More generally, one of the important breakthroughs in understanding the mental health of children has been the recognition that "what children can tell us depends upon what adults are prepared to hear." That is, children reveal their mental health status in ways that make sense to adults if the adults have the technical skill and psychological availability necessary to receive the child's messages. For adults to be responsive to the mental health issues facing children, they need to understand some basic features of child development, particularly the operation of risk and opportunity.

Risk Factors and Opportunities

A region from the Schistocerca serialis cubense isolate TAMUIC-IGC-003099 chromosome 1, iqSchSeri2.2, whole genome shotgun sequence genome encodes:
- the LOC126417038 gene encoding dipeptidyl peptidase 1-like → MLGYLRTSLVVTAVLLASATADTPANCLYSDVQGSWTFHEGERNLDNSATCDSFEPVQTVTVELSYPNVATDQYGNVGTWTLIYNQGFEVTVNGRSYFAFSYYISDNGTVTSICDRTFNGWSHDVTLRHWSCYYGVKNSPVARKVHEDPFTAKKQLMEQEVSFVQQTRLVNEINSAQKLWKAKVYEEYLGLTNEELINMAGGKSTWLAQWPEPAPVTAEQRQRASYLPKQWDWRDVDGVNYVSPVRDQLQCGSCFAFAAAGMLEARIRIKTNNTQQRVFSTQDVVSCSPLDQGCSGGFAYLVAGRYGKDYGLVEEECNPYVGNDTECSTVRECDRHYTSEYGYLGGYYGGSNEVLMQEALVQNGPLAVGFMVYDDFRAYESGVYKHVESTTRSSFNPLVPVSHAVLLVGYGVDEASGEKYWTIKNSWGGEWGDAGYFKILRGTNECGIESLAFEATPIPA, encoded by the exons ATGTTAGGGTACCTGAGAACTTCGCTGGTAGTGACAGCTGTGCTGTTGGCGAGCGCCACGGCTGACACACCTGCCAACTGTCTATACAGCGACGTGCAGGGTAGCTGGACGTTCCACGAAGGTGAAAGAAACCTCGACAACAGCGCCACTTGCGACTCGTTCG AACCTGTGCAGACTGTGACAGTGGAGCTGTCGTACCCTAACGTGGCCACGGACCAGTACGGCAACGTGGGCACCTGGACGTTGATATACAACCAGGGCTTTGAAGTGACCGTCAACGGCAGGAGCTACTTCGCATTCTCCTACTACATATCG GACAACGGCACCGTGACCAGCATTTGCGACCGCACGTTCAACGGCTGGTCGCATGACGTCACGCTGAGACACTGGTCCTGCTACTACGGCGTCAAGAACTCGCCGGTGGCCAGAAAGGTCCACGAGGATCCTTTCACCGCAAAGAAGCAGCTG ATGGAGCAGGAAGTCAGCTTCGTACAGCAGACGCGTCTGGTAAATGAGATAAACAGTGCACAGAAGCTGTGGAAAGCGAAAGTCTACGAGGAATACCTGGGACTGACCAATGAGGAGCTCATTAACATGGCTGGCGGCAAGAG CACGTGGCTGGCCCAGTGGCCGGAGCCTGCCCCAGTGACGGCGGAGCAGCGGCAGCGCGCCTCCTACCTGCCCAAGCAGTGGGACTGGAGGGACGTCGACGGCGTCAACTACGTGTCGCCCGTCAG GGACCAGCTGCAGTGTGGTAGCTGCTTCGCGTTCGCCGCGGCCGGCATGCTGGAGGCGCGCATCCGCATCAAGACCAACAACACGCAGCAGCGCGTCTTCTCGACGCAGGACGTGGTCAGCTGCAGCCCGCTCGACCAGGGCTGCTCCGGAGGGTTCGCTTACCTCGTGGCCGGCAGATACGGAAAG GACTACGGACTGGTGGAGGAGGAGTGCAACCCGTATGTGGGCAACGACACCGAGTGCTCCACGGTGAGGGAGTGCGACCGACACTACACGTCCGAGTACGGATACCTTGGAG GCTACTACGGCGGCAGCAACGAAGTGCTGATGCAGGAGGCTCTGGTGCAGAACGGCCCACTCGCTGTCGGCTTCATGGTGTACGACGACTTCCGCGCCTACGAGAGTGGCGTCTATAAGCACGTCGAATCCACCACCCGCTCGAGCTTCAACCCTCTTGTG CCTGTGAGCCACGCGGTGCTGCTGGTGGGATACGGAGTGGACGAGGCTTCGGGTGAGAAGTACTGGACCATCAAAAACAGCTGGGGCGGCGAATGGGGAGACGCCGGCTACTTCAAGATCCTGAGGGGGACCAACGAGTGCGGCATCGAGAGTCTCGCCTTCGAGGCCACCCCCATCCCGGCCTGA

Children face a variety of opportunities and risks for mental health and development because of their genetic makeup and because of the social environments they inhabit. Like in other areas of medicine, genetic and environmental factors act in concert in increasing or decreasing the risk for mental disorders. For instance, it has been determined that the risk for antisocial behavior was increased among maltreated boys who also had a genotype resulting in low levels of monoamine oxidase A (MAO), which is an enzyme involved in the metabolism of neurotransmitters (Caspi et al.). The importance of these findings rests on the fact that it was only the coexistence of maltreatment and low MAO expression genotype that conferred an increased risk, whereas either condition in isolation did not. Thus, environment can affect mental health through its impact on the genetically determined makeup of the child. In addition, specific environmental toxins can negatively impact the brain during development. For example, environmental lead poisoning of children may lead to mental retardation and/or behavioral problems. There are also many examples of positive impact of environment during development, such as proper education and non-abusive discipline, which can prevent the emergence of mental disorders even in the presence of an increased genetic risk for these conditions. The complex interaction of risk and protective factors, either environmental or genetic in nature, has profound implications for understanding the mental health of children. The accumulation of risk factors is especially important. For instance, the average IQ scores of four-year-old children were found to be related to the number of psychological and social risk factors present in their lives, including socioeconomic conditions as well as intrafamilial, psychosocial factors (Sameroff et al.). But this research reveals that the relationship is not simply additive. Average IQ for children with none, one, or two of the factors is above 115. With the addition of a third and then a fourth risk factor, the average IQ score drops precipitously to nearly eighty-five, with relatively little further decrement as there is further accumulation of five through eight risk factors. This is important because IQ plays an important role in resilience and coping. Thus, low IQ is a risk factor for children's mental health.